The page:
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Cleaning Out

We never imagined we could be quite like her, but she was everything we hoped to be. Honora and I adored our much-older sister, Mary, our somewhat-surrogate mother. She taught us how to pray and disco dance, wrote us detailed, descriptive, loving letters from college, sketched us pictures of her professors. We held her on a pedestal, both envying and celebrating every one of her accomplishments.

“Mary! Mary! Mary!” we nagged, pulling on her sweater sleeve as she, fresh home from college, talked to our mother. “Mary! Mary! Mary!” Her attention was our endless desire. We cried every time she left home and went crazy with excitement every time she returned.

Mary died in July. It is now November, almost her 61st birthday - the first one she won’t celebrate here on Earth. Her husband, Marc, asked Honora and I to clean out her closet. “I can’t even open it,” he said sadly.

As children, the youngest of seven, Honora and I were professional snoops of the five “big kids.” They were so much older and such a mystery. We had to get our information wherever we could, through their artifacts. Mary’s room was of particular interest. Her door at the end of the hall, a destination. Inside, our fingers traced the talcum powder shimmering on the surface of her dresser, our noses inhaled the faint scent of Love’s Baby Soft perfume. Her braided rug scratched beneath our feet. Her closet door creaked open at our command, revealing a space bursting with a teenager life.

Hangers jutting out, boney shoulders emulating their owner, Mary’s clothes invited and inspired, revealed what comes next. Green and white plaid school uniforms, summer ones in pastels. The seventies’ groovy rainbow colors, form-fitting shapes. Peasant style and midriff tops, gingham dresses, tiered gowns in bone, rose. Her hems dragged around us, trailing our stocking feet, picking up dust. We posed and practiced with her field hockey stick, laced and unlaced her well-worn basketball sneakers, examined the muddy spikes of her golf shoes, held her bell bottoms up against our frames, the waist matching up to our chests. We slipped our feet inside her high-heeled sandals and platform shoes, strutted around, wobbled, laughing.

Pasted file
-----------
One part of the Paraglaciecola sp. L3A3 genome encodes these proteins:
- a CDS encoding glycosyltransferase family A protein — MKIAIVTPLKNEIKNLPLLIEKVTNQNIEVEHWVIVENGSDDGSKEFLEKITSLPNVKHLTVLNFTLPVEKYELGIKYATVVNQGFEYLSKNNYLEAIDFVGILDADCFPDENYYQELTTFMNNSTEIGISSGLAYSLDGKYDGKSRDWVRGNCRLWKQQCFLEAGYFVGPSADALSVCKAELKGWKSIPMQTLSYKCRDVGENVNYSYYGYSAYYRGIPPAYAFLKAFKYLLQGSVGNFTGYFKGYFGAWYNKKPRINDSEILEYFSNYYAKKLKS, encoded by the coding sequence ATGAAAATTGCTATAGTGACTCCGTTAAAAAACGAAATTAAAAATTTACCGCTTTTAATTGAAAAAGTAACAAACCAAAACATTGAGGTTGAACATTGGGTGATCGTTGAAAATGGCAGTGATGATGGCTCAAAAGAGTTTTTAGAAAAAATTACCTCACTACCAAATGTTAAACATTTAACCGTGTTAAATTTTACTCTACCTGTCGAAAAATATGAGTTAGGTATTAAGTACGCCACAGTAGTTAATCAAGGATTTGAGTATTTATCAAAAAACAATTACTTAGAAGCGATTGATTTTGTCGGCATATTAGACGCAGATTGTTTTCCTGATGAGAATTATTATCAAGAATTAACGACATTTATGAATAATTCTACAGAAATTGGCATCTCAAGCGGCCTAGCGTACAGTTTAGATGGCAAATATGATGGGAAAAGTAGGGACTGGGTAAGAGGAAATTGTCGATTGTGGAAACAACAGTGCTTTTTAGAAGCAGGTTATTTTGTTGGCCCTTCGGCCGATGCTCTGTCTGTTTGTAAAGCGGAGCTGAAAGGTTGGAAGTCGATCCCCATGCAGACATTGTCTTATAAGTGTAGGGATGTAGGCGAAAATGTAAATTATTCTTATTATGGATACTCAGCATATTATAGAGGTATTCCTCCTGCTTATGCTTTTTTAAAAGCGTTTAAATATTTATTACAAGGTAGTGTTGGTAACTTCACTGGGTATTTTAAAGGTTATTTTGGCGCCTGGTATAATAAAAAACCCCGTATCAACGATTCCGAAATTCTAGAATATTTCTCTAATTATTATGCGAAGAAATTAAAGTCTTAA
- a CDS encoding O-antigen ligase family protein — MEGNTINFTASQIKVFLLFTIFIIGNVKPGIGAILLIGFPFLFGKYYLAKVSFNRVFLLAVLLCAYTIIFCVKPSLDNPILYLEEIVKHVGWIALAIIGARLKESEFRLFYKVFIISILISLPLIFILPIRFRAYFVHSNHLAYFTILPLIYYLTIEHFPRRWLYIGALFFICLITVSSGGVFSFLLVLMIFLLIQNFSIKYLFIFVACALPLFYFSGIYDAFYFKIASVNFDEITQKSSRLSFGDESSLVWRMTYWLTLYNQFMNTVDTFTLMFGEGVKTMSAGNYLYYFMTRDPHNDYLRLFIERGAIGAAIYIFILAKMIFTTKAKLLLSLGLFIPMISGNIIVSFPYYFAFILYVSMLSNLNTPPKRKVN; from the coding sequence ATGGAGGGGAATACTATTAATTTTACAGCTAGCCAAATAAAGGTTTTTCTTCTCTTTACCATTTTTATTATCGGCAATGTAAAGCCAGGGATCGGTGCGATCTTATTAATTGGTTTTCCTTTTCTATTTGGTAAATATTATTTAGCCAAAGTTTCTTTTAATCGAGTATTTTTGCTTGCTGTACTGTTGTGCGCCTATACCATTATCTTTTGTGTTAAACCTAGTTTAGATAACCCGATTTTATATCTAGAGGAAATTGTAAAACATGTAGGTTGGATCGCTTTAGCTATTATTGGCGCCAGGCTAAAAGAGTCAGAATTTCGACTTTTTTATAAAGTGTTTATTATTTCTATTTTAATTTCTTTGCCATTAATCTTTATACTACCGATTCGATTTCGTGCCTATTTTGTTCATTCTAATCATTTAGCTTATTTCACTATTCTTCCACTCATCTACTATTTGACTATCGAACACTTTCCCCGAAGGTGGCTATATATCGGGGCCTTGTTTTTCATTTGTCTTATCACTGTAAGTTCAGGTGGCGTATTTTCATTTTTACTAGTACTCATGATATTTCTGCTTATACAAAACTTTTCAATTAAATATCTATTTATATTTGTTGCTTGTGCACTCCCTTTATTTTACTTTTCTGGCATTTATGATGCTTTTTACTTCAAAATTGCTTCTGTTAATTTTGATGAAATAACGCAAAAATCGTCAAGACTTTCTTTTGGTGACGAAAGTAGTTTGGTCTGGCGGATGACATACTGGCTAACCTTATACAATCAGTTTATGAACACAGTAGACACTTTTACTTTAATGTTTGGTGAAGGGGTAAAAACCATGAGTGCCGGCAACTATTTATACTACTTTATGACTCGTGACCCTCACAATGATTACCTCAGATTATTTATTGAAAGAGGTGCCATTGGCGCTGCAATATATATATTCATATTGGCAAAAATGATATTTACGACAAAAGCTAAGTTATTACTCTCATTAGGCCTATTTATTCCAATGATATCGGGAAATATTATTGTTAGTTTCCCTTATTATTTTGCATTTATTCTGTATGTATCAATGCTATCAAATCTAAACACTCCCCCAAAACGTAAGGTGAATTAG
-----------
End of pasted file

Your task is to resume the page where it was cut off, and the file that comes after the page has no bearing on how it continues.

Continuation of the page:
There was always a reason to return, to open the door again, to see what was moved, what was different, what she had taken with her. We noted every change, addition, or subtraction. Each one told us there were things still to know about our sister, about life, the world.

Now, adults, we open her closet door, stale air offering familiar smells. Her bathrobe, the cloak of illness, is humped on a hook at the closet’s edge. Peering deeper inside, we recognize the other side of the story of Mary’s life. Of course, there is the bruise of color, the pulsation of greens and pinks and purples and reds, bursts of yellow. Then there are patterns-stripes and florals- and textures - velvet and lace. Her oldest clothes, representing the eighties and nineties - much more conservative, preppy - they are the before-cancer clothes, baggy, square, padded. The frilly, feminine clothes -her 18- years -of- stage- four- cancer clothes- they represent the style we know, the final version of the living Mary, some combination of all she was before and all she wanted to be. In the deepest recesses, long-time residents, steadfast soldiers, the immoveable milestone clothes: her communion and wedding dresses, her academic robes in blue and red. Tossed to the side are the shoes, many pairs not worn, shoes her broken, nail-less feet could not tolerate.

As it goes with this process, grief, we cry, but we laugh too. We try everything on. For some reason, everything fits me. We pour bubbly, Mary’s favorite. Her adult sons and Marc merely observe us from the other side of the room, looking at their phones, making small talk. When the time comes to haul out, our nephews fill the car for the thrift store. What’s left: an empty closet and some large reusable grocery bags stuffed with treasures to keep and disperse. We get a broom and sweep the last dust bunnies out. Then, we stare into the closet again, this time processing the emptiness. Perhaps we were expecting a different feeling, a task complete, but no.

No amount of experience could prepare us for this, this final job, a duty we would never have guessed would be ours. Honora and I, two women in our fifties, forever little sisters, sorting through what once was gold, but now is just cloth, leather, plastic, straw, wool. She is gone. We can only take what we can, learn what is left to learn, shed our tears of sadness and joy, move on.


Maggie Nerz Iribarne is fifty-two and lives with her husband and son, Jose and Pedro, in a yellow house in Syracuse, New York. Her stories have appeared most recently in Every Day Fiction, Gateway Review, and Reflex Press, among others. She keeps a portfolio of her work at

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